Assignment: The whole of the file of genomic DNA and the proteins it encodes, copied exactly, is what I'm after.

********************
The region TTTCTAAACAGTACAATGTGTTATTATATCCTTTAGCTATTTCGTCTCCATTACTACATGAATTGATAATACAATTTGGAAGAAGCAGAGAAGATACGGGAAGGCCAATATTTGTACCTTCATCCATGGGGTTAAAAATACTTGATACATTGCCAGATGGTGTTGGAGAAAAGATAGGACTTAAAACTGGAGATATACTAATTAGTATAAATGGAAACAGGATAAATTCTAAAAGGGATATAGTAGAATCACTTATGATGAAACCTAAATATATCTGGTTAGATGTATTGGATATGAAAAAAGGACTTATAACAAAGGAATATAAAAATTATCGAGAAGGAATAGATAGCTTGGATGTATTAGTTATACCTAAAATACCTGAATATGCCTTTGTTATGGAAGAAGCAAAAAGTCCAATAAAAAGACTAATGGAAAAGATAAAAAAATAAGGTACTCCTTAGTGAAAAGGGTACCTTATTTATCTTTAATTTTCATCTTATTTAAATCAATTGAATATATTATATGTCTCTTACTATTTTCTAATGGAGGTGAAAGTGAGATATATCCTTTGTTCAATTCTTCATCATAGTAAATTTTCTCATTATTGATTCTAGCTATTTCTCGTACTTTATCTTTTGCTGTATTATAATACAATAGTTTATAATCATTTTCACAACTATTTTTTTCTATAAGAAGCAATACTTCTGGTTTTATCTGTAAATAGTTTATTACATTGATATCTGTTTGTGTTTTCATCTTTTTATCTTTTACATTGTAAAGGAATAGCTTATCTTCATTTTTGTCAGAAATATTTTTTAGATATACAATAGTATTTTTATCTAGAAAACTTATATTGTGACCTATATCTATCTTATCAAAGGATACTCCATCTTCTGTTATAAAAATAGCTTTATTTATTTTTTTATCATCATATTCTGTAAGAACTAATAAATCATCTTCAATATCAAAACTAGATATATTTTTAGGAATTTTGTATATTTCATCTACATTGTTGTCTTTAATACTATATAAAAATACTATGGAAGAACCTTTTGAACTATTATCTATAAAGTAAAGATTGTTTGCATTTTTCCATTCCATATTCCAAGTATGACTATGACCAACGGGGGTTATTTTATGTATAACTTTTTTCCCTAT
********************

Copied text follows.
The region TTTCTAAACAGTACAATGTGTTATTATATCCTTTAGCTATTTCGTCTCCATTACTACATGAATTGATAATACAATTTGGAAGAAGCAGAGAAGATACGGGAAGGCCAATATTTGTACCTTCATCCATGGGGTTAAAAATACTTGATACATTGCCAGATGGTGTTGGAGAAAAGATAGGACTTAAAACTGGAGATATACTAATTAGTATAAATGGAAACAGGATAAATTCTAAAAGGGATATAGTAGAATCACTTATGATGAAACCTAAATATATCTGGTTAGATGTATTGGATATGAAAAAAGGACTTATAACAAAGGAATATAAAAATTATCGAGAAGGAATAGATAGCTTGGATGTATTAGTTATACCTAAAATACCTGAATATGCCTTTGTTATGGAAGAAGCAAAAAGTCCAATAAAAAGACTAATGGAAAAGATAAAAAAATAAGGTACTCCTTAGTGAAAAGGGTACCTTATTTATCTTTAATTTTCATCTTATTTAAATCAATTGAATATATTATATGTCTCTTACTATTTTCTAATGGAGGTGAAAGTGAGATATATCCTTTGTTCAATTCTTCATCATAGTAAATTTTCTCATTATTGATTCTAGCTATTTCTCGTACTTTATCTTTTGCTGTATTATAATACAATAGTTTATAATCATTTTCACAACTATTTTTTTCTATAAGAAGCAATACTTCTGGTTTTATCTGTAAATAGTTTATTACATTGATATCTGTTTGTGTTTTCATCTTTTTATCTTTTACATTGTAAAGGAATAGCTTATCTTCATTTTTGTCAGAAATATTTTTTAGATATACAATAGTATTTTTATCTAGAAAACTTATATTGTGACCTATATCTATCTTATCAAAGGATACTCCATCTTCTGTTATAAAAATAGCTTTATTTATTTTTTTATCATCATATTCTGTAAGAACTAATAAATCATCTTCAATATCAAAACTAGATATATTTTTAGGAATTTTGTATATTTCATCTACATTGTTGTCTTTAATACTATATAAAAATACTATGGAAGAACCTTTTGAACTATTATCTATAAAGTAAAGATTGTTTGCATTTTTCCATTCCATATTCCAAGTATGACTATGACCAACGGGGGTTATTTTATGTATAACTTTTTTCCCTAT